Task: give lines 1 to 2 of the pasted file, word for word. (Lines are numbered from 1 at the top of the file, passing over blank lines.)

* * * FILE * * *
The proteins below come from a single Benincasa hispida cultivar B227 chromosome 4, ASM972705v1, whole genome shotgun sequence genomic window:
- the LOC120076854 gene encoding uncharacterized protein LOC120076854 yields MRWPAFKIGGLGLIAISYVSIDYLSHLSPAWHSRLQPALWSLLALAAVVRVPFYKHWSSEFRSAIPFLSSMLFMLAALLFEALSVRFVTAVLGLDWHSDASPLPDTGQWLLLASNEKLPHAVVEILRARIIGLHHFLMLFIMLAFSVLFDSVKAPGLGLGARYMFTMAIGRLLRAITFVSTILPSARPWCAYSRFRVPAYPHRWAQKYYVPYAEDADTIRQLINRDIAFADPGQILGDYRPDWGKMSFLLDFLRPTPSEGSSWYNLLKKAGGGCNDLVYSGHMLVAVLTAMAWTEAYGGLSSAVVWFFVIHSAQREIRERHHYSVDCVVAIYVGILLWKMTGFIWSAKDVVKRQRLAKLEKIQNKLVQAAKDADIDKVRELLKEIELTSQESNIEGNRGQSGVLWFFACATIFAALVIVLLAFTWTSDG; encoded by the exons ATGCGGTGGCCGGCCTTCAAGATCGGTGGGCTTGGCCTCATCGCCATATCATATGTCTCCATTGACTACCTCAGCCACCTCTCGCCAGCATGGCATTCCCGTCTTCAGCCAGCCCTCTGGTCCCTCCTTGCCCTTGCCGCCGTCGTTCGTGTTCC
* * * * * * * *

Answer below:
The proteins below come from a single Benincasa hispida cultivar B227 chromosome 4, ASM972705v1, whole genome shotgun sequence genomic window:
- the LOC120076854 gene encoding uncharacterized protein LOC120076854 yields MRWPAFKIGGLGLIAISYVSIDYLSHLSPAWHSRLQPALWSLLALAAVVRVPFYKHWSSEFRSAIPFLSSMLFMLAALLFEALSVRFVTAVLGLDWHSDASPLPDTGQWLLLASNEKLPHAVVEILRARIIGLHHFLMLFIMLAFSVLFDSVKAPGLGLGARYMFTMAIGRLLRAITFVSTILPSARPWCAYSRFRVPAYPHRWAQKYYVPYAEDADTIRQLINRDIAFADPGQILGDYRPDWGKMSFLLDFLRPTPSEGSSWYNLLKKAGGGCNDLVYSGHMLVAVLTAMAWTEAYGGLSSAVVWFFVIHSAQREIRERHHYSVDCVVAIYVGILLWKMTGFIWSAKDVVKRQRLAKLEKIQNKLVQAAKDADIDKVRELLKEIELTSQESNIEGNRGQSGVLWFFACATIFAALVIVLLAFTWTSDG; encoded by the exons ATGCGGTGGCCGGCCTTCAAGATCGGTGGGCTTGGCCTCATCGCCATATCATATGTCTCCATTGACTACCTCAGCCACCTCTCGCCAGCATGGCATTCCCGTCTTCAGCCAGCCCTCTGGTCCCTCCTTGCCCTTGCCGCCGTCGTTCGTGTTCC